Core Practical 8 – From Topic 4 (Biodiversity and Natural Resources)
To determine the tensile strength of plant fibres.
The type of fibre used (from different plants)
The amount of mass that can be added before the fibre snaps
- Length of fibre – each fibre should be roughly the same length for a fair comparison
- Size of each individual mass – a set of the same weights can be used
- Stems of stinging nettles or celery
- Paper towels
- 2 clamp stands
- A set of the same type of weights (that can be added in increments)
- White tile
- Sharp knife
- The plant material should be left to soak in a bucket of water for about a week in order for the fibres to be easily extracted (retting).
- Once the fibres have been removed, connect them between 2 clamp stands and gradually add mass in the middle until the fibre snaps. Note the mass required to snap the fibre.
- Try this again but with individual fibres from different plants and different ways of combining fibres (e.g. twists). You can also compare the tensile strength of the stem to the individual fibres.
You should observe that different species of plants have different tensile strengths of their fibres. This is related to the plants ecological niche and how the plant has adapted to it. You may also observe that more fibres bundled together results in greater strength, requiring a greater mass to snap.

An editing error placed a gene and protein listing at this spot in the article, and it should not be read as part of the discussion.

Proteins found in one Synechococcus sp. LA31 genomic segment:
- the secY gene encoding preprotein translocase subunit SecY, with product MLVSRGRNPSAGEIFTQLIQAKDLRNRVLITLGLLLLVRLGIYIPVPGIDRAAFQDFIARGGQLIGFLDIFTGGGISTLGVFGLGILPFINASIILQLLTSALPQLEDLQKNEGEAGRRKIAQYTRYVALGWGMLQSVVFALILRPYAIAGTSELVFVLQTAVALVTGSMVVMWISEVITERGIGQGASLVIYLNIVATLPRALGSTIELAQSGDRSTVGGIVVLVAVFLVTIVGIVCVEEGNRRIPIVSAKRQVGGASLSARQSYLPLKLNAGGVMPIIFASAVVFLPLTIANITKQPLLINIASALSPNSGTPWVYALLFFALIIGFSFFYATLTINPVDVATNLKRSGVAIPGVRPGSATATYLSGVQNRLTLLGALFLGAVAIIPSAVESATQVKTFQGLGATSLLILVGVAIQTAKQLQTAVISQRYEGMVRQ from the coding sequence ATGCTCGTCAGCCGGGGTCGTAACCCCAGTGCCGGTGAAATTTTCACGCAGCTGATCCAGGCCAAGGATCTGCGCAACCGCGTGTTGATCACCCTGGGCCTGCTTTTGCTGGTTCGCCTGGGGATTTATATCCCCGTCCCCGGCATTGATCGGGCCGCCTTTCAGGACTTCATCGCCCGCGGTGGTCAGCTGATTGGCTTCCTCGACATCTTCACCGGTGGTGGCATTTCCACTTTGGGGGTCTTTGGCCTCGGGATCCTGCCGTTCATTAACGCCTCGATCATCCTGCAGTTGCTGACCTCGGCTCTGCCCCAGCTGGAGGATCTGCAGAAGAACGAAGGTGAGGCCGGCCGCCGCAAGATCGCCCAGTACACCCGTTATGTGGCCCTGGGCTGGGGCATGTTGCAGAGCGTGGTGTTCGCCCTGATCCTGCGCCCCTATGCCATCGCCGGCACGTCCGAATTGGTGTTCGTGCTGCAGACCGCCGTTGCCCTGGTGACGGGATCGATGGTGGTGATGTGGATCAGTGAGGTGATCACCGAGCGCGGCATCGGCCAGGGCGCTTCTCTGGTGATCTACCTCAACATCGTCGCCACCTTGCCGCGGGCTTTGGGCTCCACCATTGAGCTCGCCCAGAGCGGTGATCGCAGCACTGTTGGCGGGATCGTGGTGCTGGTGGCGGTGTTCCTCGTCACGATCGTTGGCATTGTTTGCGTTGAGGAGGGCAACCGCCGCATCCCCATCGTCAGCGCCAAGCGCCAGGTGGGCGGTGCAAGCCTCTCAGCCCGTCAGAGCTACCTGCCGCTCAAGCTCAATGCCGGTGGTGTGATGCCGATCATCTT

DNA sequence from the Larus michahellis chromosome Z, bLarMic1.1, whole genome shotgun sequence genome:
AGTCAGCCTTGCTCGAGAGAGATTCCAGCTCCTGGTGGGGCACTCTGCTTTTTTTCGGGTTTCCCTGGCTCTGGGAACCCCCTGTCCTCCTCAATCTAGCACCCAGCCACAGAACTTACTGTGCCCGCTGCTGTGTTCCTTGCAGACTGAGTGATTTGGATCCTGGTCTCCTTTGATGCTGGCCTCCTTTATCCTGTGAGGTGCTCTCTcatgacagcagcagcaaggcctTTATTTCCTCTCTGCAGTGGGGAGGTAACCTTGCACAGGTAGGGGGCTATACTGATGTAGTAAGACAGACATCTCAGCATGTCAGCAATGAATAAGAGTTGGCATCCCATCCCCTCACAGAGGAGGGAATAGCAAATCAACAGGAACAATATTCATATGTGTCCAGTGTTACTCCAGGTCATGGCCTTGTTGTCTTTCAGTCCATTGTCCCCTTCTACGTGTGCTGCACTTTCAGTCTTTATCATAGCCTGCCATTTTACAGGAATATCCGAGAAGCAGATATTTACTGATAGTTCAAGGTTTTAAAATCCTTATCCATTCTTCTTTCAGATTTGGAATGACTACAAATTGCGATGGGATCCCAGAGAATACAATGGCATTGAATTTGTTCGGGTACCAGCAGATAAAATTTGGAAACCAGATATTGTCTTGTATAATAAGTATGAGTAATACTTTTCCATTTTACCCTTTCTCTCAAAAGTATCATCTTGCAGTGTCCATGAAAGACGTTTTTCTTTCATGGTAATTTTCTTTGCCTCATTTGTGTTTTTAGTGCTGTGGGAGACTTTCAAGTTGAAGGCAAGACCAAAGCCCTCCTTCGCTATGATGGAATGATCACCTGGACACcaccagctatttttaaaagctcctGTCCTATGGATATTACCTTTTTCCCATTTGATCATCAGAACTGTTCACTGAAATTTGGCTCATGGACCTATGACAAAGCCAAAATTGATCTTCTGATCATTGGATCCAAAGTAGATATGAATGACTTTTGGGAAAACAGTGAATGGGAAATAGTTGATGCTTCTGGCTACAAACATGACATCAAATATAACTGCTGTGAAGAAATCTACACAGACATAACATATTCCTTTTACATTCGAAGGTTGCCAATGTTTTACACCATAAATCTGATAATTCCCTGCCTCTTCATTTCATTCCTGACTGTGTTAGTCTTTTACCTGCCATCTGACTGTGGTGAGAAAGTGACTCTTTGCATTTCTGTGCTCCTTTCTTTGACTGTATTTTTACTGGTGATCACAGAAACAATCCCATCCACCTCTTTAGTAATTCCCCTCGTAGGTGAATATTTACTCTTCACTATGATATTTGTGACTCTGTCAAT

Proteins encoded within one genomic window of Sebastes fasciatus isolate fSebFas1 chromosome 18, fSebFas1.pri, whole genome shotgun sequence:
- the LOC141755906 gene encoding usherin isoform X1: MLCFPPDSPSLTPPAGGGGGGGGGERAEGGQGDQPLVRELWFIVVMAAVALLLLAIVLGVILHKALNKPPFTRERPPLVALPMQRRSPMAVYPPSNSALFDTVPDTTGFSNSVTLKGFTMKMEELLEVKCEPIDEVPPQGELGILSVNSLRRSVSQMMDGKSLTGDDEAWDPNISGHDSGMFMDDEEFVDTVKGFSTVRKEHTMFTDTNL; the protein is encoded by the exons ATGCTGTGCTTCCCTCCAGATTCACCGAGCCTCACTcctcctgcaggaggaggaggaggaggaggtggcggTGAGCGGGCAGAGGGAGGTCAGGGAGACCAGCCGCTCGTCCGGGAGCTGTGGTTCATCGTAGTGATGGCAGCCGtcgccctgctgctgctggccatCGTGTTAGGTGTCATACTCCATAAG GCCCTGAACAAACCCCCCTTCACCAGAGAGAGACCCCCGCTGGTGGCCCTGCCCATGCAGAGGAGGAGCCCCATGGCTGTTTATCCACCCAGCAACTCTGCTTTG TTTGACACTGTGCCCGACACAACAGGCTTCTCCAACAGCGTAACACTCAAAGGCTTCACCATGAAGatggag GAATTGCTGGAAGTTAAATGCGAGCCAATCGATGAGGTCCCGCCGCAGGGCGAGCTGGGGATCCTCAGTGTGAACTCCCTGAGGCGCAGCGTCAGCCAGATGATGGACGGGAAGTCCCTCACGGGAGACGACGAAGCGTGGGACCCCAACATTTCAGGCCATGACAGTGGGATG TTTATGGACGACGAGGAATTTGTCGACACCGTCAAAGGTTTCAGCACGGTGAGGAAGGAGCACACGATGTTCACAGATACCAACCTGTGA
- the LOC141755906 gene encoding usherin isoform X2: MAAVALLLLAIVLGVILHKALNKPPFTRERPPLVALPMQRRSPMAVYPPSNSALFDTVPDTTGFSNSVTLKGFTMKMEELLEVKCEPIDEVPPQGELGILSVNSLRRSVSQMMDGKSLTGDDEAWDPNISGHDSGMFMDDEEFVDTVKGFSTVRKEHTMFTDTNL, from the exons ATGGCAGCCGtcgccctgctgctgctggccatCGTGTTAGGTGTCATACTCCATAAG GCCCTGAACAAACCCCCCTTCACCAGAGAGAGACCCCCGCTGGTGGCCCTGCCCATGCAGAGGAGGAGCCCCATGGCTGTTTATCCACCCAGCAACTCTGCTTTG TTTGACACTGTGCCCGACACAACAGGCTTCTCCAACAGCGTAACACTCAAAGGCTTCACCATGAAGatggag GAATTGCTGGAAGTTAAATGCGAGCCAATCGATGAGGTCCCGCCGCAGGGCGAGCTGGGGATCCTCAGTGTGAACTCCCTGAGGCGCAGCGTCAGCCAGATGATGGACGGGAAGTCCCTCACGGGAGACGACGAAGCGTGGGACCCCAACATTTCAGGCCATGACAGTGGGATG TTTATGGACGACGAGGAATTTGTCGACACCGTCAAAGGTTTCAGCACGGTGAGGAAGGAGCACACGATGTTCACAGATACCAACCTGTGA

The strength of the fibres is thanks to the chemical nature and structure of the cells that make up the fibre. Cellulose is a key component of cell walls and has cross-linking thanks to strong, horizontal glycosidic bonds between glucose molecules and vertical hydrogen bonds between neighbouring chains (forming microfibrils). A mesh of microfibrils is then glued together with pectin and hemicellulose which allows for greater strength and flexibility.
Lignin is a chemical found in cell walls as well which gives cells support and waterproof capabilities. Middle lamella join adjacent cell walls together with calcium pectate – adding to the strength of the plant fibres. The fibres may also contain sclerenchyma fibres – these form long tubes for strength and support, featuring lignified walls as well. All of these features give the plant fibres great tensile strength.
- Variation within fibres (random error) – use a large sample of fibres with repeats for reliability. Also, try to pick plants of roughly the same age and in the same location for validity.